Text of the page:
Down Lancaster Hole

After last weeks leisurely sightseeing trip down County Pot to the impressive sight of Molluscan Hall via the delightful North West Passage, I was looking forward to a grovel in the confines of the new extension somewhere in Lancaster Hole. I refuse to give the location on the grounds that it may incriminate me, but for further details ask any passer by at the farm. Driving along the M6 on Sunday morning I was wondering if they had managed to bang the calcite dam, thereby reducing the water level and the severity of the ducks. On arrival I was told that Jim & Mick had gone down the previous evening and carried out the necessary.

Some enthusiasm must have been injected because when I arrived people were actually discussing who was going to do what and not lethargically supping tea, as is usually the case. I retreated to my van for a couple of butties and by the time I’d carted my gear into the changing room, some of the lads were actually ready.

I set off with the second wave and eventually arrived at the start of the extension. As we climbed into the roof traverse we were greeted by a faint smell of old wetsuits & bitter almonds, presumably the after effects of last nights chemical attack. On arrival at the calcite dam I found Andy & Mick furiously pounding away with hammer & chisel, sadly the effects of last nights efforts had not been up to expectations. So it was back to brute force and as every nook and cranny was becoming festooned with various assortments of blacksmiths accessories there was no shortage of equipment.
I had a look at the first sump to check the water level but it was still as high as ever, however I managed to get through without too much trouble, just a couple of flooded nostrils. A first glance the second sump looked impossible with the water level as high as it was. I had a go but my helmet wouldn’t even fit. So it was a helmet off job and with no hood it was rather uncomfortable, but after a bit of a splutter and a quick panic I managed to get my head through, The problem then was the rest of my body, helmet and light were on the other side, so I had to feel my way on till I could drag my light in, The camera box came through last, tied to my big toe.

Never mind I was in, trouble was everybody else seemed too busy to come through, or so they said. I pressed on for a while and took a few photos, but with nobody to pose to give a sense of sc1e the shots weren’t much use. The return trip through the sump didn’t seem as desperate as on the way in and by the time I’d returned to the land of the living. Jim had just arrived and declared the passage unsafe due to lingering fumes, so it was a quick evacuation job. By the time we’d returned to the Master Cave there was a cast of thousands milling about. A group of strangers asked us where we’d been, “Just mucking about,” I said. “What Club are you’’, we asked. “‘Oh, a mixture of clubs, just taking photographs,” they said. A short way on we found almost the whole of the Red Rose lurking with their lights out.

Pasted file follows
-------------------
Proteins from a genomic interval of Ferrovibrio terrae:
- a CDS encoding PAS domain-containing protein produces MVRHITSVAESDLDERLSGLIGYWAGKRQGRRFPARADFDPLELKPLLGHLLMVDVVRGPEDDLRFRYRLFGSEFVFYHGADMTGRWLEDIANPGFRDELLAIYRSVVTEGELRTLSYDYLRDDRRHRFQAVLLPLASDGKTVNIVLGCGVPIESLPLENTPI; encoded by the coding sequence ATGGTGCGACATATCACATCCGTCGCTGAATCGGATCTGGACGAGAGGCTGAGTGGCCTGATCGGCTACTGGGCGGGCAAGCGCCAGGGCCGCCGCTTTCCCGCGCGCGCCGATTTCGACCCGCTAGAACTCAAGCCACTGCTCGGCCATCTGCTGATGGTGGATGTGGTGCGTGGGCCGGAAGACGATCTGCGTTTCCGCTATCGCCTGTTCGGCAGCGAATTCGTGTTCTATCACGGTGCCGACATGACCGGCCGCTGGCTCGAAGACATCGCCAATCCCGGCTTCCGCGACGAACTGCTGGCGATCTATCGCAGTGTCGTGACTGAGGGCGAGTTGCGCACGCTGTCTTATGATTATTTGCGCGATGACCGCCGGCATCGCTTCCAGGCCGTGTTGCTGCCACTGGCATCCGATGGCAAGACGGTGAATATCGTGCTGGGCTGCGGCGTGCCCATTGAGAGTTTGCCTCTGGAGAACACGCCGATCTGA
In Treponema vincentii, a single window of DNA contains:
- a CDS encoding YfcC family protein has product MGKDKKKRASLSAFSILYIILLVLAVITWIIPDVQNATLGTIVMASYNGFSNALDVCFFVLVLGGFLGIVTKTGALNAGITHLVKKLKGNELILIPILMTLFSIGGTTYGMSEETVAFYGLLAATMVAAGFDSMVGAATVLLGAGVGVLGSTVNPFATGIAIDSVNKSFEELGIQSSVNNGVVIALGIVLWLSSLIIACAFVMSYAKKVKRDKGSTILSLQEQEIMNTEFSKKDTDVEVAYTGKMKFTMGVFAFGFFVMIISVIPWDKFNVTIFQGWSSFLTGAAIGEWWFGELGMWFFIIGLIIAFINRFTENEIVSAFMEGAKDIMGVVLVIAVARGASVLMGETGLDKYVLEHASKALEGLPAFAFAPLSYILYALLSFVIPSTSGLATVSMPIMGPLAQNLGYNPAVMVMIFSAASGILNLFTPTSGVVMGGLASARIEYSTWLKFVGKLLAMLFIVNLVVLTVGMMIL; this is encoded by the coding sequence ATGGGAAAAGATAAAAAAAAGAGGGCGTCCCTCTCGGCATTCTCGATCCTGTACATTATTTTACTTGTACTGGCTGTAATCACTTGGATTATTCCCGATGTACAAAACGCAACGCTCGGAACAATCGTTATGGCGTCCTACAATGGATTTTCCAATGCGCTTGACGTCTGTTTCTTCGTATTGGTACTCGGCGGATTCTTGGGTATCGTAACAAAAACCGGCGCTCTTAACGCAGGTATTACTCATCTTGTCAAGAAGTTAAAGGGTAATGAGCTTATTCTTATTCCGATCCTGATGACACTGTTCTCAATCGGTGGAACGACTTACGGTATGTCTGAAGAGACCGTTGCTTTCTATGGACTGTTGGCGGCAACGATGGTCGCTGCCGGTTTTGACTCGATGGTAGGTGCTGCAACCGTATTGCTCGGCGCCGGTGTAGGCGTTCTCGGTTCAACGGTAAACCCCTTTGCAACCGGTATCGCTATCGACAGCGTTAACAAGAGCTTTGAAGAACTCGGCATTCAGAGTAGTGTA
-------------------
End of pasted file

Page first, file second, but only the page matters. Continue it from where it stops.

They thought we were members of a rival group phantoming the extension. We were just about to be taken limb from limb when we identified ourselves. There then followed a sight-seeing trip followed by an extended wait at the bottom of the Lancaster pitch as the “Mixture of Clubs” climbed out, with our lot bringing up the rear. I somehow managed to be last up but had a good pull from Dave & Mick who, with the safety line in tow headed rapidly off across the moor. I was hauled upwards at a similar velocity occasionally managing to get a boot in the rungs, thereby completing my fastest ascent of a 110 foot pitch.

It was pitch black and bitterly cold when I surfaced. I grabbed a ladder, rolled it up, then shot off back to the farm, leaving Dave frantically pounding the frozen safety line on the ground trying to get it to bend.

Boyd Harris.

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